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MOSCOW (AP) — Russia's top security chief on Tuesday raised alarm about Islamic extremists massing on Afghanistan's northern border.
Alexander Bortnikov, chief of the main Russian intelligence agency FSB, said on a visit to Tajikistan that some 5,000 fighters of an Islamic State group affiliate have gathered in areas bordering on former Soviet states in Central Asia, saying that most of them fought alongside IS in Syria.
Bortnikov, in comments carried by Russian news agencies, called for tighter border control to prevent a spillover.
Russia has a significant presence in Central Asia including several military bases.
The IS affiliate in Afghanistan emerged in 2014 and refers to itself as the Khorasan Province, an ancient term for an area that includes parts of Afghanistan, Iran and Central Asia. It has pledged allegiance to the IS group in Iraq and Syria but consists mainly of disgruntled former Taliban and other insurgents from South and Central Asia.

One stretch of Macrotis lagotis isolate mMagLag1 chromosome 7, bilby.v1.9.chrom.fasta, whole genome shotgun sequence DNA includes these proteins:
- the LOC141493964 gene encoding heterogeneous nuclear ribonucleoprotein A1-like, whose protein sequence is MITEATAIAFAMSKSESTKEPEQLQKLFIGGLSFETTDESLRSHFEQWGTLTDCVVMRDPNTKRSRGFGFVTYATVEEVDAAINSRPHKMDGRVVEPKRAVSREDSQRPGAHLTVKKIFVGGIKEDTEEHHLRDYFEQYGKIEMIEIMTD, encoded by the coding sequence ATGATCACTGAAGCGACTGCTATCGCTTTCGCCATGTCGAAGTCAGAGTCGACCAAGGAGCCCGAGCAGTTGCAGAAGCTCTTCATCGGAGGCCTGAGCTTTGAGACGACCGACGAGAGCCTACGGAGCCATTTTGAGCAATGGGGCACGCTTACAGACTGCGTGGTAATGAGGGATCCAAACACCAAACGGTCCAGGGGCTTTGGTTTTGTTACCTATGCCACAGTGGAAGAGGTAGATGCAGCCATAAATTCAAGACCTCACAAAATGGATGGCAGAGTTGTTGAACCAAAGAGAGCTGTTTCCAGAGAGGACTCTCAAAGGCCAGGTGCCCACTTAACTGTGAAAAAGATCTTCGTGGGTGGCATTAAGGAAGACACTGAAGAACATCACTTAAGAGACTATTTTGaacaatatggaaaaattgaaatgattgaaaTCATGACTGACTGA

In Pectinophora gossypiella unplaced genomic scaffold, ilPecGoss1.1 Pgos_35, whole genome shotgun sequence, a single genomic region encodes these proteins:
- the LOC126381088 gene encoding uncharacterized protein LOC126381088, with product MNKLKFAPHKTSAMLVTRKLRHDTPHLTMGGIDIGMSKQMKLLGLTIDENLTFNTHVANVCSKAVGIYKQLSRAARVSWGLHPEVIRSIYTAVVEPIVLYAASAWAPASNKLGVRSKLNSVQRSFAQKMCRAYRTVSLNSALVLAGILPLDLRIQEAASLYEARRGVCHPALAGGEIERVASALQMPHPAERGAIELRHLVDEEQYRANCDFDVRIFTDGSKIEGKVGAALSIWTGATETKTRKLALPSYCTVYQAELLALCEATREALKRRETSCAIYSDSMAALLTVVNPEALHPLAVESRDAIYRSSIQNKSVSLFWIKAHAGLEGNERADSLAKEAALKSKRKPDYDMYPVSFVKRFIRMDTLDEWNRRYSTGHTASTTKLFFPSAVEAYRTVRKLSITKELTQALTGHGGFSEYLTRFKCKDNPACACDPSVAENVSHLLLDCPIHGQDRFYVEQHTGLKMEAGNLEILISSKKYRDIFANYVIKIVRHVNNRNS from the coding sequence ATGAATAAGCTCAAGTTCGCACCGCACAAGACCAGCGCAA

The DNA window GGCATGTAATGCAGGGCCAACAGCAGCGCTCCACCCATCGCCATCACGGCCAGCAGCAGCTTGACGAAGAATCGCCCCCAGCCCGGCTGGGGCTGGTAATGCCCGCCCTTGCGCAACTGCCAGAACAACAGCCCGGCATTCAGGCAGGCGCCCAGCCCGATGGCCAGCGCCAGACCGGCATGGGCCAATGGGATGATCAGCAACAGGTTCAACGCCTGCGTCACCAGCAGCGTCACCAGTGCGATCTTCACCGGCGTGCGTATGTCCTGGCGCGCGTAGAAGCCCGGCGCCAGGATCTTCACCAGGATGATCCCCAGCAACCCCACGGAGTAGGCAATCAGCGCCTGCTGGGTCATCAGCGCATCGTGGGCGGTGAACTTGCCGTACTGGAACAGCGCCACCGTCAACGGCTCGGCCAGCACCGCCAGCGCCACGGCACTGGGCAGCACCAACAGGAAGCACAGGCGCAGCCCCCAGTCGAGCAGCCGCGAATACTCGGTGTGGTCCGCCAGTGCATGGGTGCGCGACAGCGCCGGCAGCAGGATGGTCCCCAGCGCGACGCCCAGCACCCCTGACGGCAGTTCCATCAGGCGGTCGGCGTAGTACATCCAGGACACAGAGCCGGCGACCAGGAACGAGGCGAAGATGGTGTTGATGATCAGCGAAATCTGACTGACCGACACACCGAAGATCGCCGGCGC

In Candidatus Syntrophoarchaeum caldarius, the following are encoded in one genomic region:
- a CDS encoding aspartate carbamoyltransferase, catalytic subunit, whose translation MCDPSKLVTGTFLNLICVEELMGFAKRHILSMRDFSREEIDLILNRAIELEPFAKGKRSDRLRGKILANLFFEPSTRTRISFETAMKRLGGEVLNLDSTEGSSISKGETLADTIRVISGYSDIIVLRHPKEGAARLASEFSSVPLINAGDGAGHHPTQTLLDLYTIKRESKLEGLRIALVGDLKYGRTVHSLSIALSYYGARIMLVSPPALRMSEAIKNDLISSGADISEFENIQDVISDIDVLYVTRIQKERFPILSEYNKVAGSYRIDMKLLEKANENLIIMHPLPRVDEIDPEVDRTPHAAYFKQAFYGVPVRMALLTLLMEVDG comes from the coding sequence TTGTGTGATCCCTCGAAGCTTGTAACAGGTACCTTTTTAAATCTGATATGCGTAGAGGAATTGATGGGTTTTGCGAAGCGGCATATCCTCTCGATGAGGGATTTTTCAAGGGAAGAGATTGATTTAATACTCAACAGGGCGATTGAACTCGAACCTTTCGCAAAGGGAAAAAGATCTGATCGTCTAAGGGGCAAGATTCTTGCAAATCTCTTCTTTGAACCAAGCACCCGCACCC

Russia has been expressing concern about the IS insurgency spilling over into Central Asia for several years. But some experts say the Kremlin is exaggerating the number of extremists to justify its outreach to the Taliban. In recent years, Russia has emerged as an influential power broker in Afghanistan where it fought a disastrous war in the 1980s. Russian officials have been mediating between feuding factions, and even spoke for lifting international sanctions against the Taliban.
The Taliban has waged bitter battles against the followers of the Khorasan Province, most often in eastern Nangarhar province but also in the north of Afghanistan.
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